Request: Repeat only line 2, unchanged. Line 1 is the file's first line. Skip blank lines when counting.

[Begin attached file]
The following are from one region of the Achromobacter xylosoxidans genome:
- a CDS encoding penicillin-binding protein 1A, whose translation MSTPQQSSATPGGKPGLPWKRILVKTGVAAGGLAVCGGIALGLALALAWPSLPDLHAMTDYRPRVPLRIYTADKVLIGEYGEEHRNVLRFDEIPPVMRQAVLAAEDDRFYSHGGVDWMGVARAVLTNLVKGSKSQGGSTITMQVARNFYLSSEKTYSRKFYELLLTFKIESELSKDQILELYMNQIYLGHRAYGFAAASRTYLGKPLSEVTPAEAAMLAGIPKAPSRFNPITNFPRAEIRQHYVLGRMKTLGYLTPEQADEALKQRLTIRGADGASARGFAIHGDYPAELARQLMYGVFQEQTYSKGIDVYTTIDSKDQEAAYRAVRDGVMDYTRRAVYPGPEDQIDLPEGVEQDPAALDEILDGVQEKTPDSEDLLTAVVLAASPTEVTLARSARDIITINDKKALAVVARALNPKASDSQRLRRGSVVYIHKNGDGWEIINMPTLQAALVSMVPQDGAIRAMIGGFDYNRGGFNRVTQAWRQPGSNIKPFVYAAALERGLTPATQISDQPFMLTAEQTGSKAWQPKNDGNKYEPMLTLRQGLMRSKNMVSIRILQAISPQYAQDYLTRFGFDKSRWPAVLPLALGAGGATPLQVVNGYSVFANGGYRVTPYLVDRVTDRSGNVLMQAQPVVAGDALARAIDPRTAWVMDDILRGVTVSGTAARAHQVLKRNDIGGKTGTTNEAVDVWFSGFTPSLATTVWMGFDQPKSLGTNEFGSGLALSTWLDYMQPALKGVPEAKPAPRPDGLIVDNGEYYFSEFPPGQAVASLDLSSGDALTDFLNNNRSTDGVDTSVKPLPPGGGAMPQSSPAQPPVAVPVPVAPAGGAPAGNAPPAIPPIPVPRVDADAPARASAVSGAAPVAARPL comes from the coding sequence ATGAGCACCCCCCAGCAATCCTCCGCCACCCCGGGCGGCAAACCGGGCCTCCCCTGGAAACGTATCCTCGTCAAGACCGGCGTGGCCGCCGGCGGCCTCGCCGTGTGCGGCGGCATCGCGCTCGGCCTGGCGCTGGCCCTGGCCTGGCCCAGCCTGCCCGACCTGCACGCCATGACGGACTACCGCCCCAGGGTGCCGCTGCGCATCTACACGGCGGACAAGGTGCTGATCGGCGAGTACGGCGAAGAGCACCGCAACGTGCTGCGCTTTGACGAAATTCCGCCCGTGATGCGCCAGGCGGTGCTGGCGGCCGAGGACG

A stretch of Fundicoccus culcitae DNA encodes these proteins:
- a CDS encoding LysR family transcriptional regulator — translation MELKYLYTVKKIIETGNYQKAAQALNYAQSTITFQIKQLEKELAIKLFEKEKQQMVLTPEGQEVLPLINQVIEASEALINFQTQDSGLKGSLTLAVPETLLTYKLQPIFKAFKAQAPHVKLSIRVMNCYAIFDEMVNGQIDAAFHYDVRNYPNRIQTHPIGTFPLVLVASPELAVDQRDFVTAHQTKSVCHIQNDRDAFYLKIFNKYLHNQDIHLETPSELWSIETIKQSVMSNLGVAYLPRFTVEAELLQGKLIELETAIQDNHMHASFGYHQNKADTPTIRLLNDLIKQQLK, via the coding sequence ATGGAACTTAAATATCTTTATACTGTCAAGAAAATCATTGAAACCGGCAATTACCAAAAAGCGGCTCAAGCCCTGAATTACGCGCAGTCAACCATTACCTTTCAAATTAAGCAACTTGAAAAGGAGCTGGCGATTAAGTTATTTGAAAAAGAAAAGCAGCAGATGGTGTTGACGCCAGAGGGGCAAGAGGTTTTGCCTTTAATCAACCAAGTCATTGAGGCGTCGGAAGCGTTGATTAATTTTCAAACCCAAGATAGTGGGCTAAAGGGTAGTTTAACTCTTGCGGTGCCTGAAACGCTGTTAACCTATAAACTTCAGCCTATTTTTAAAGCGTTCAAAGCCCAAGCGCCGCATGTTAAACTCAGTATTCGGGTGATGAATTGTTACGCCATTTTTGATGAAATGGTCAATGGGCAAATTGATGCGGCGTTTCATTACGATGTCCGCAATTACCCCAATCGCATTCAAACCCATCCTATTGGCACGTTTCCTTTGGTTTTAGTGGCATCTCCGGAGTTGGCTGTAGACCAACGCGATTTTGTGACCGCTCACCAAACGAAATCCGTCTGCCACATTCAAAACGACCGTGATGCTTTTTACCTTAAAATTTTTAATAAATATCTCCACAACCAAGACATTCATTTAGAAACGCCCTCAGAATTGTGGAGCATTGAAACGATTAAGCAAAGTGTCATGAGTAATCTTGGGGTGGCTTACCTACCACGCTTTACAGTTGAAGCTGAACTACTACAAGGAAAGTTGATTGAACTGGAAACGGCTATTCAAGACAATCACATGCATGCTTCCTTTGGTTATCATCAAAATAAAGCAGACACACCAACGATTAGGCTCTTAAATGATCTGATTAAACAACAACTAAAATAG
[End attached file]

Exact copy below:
- a CDS encoding penicillin-binding protein 1A, whose translation MSTPQQSSATPGGKPGLPWKRILVKTGVAAGGLAVCGGIALGLALALAWPSLPDLHAMTDYRPRVPLRIYTADKVLIGEYGEEHRNVLRFDEIPPVMRQAVLAAEDDRFYSHGGVDWMGVARAVLTNLVKGSKSQGGSTITMQVARNFYLSSEKTYSRKFYELLLTFKIESELSKDQILELYMNQIYLGHRAYGFAAASRTYLGKPLSEVTPAEAAMLAGIPKAPSRFNPITNFPRAEIRQHYVLGRMKTLGYLTPEQADEALKQRLTIRGADGASARGFAIHGDYPAELARQLMYGVFQEQTYSKGIDVYTTIDSKDQEAAYRAVRDGVMDYTRRAVYPGPEDQIDLPEGVEQDPAALDEILDGVQEKTPDSEDLLTAVVLAASPTEVTLARSARDIITINDKKALAVVARALNPKASDSQRLRRGSVVYIHKNGDGWEIINMPTLQAALVSMVPQDGAIRAMIGGFDYNRGGFNRVTQAWRQPGSNIKPFVYAAALERGLTPATQISDQPFMLTAEQTGSKAWQPKNDGNKYEPMLTLRQGLMRSKNMVSIRILQAISPQYAQDYLTRFGFDKSRWPAVLPLALGAGGATPLQVVNGYSVFANGGYRVTPYLVDRVTDRSGNVLMQAQPVVAGDALARAIDPRTAWVMDDILRGVTVSGTAARAHQVLKRNDIGGKTGTTNEAVDVWFSGFTPSLATTVWMGFDQPKSLGTNEFGSGLALSTWLDYMQPALKGVPEAKPAPRPDGLIVDNGEYYFSEFPPGQAVASLDLSSGDALTDFLNNNRSTDGVDTSVKPLPPGGGAMPQSSPAQPPVAVPVPVAPAGGAPAGNAPPAIPPIPVPRVDADAPARASAVSGAAPVAARPL comes from the coding sequence ATGAGCACCCCCCAGCAATCCTCCGCCACCCCGGGCGGCAAACCGGGCCTCCCCTGGAAACGTATCCTCGTCAAGACCGGCGTGGCCGCCGGCGGCCTCGCCGTGTGCGGCGGCATCGCGCTCGGCCTGGCGCTGGCCCTGGCCTGGCCCAGCCTGCCCGACCTGCACGCCATGACGGACTACCGCCCCAGGGTGCCGCTGCGCATCTACACGGCGGACAAGGTGCTGATCGGCGAGTACGGCGAAGAGCACCGCAACGTGCTGCGCTTTGACGAAATTCCGCCCGTGATGCGCCAGGCGGTGCTGGCGGCCGAGGACG